Kentucky's state coffers could increase by $900 million a year if the state's higher education attainment rates increase to the national average, according to a new study.
The University of Kentucky's Center for Business and Economic Research estimated that increasing the percentage of working-aged Kentuckians with an associate's degree or higher from 33 percent to 40 percent would generate $500 million a year in state tax revenues and save the state another $400 million spent on health care and anti-poverty programs.
Kentucky ranks 44th in the nation.
To reach the national average, the number of Kentuckians with associates degrees would have to increase by about 30,000 and the number of residents with a bachelor's degree or higher would have to increase by about 145,000.
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"While it's widely known that a college degree increases personal earnings, employment and improves health, this report makes very clear that raising educational attainment levels of our workforce generates tremendous benefits to our economy and makes a significant positive impact on the state's treasury and taxpayers," said Robert King, president of the Council on Postsecondary Education.
The UK study, which the council commissioned, also found that increasing educational attainment would move 33,000 households off of food stamps and 4,600 people off of unemployment benefits.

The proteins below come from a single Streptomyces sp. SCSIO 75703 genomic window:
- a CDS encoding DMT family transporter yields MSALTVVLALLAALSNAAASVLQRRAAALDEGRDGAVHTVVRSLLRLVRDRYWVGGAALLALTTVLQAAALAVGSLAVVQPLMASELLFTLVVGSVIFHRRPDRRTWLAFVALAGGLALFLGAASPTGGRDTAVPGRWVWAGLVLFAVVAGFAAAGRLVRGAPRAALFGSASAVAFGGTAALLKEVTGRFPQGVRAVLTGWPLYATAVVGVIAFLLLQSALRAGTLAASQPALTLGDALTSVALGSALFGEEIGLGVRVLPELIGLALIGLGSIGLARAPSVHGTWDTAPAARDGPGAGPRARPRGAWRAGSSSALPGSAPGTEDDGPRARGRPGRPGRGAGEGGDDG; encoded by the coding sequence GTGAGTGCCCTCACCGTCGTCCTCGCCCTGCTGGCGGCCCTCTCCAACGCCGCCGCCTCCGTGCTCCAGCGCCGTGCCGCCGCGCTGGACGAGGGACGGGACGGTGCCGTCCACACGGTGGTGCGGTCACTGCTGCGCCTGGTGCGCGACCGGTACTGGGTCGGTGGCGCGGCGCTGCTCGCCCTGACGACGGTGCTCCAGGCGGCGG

King has been citing numerous studies about the importance of higher education in the months leading up to the next budget session of the General Assembly in January. He hopes to persuade legislators to reverse eight years of state cuts — about $173 million total — to institution of higher education in Kentucky.
Education advocates say those cuts have slowed the state's rate of growth in educational attainment. For example, between 2000 and 2009, Kentucky ranked first in the country for improving six-year graduation rates and second for increasing associates degrees. Since 2010, those two rankings dropped to 41st and 24th, respectively.
The latest study found that higher education pays off in both urban and rural areas. For example, in Eastern Kentucky, a person with a bachelor's degree would see projected annual earnings of $42,663, compared to $29,003 for those with just a high school degree.
King noted that U.S. Census Data shows there aren't enough young students coming through the pipeline to raise bachelor's degree attainment rates to the national level, so colleges must find more ways to help working-aged adults. For example, the council is trying to get funding for a project called Commonwealth College, which would offer online, four-year bachelor's programs in areas such as auto manufacturing and health care. Western Kentucky University and the University of Louisville have already started similar programs of their own.
"We have to be able to re-engage adults," King said.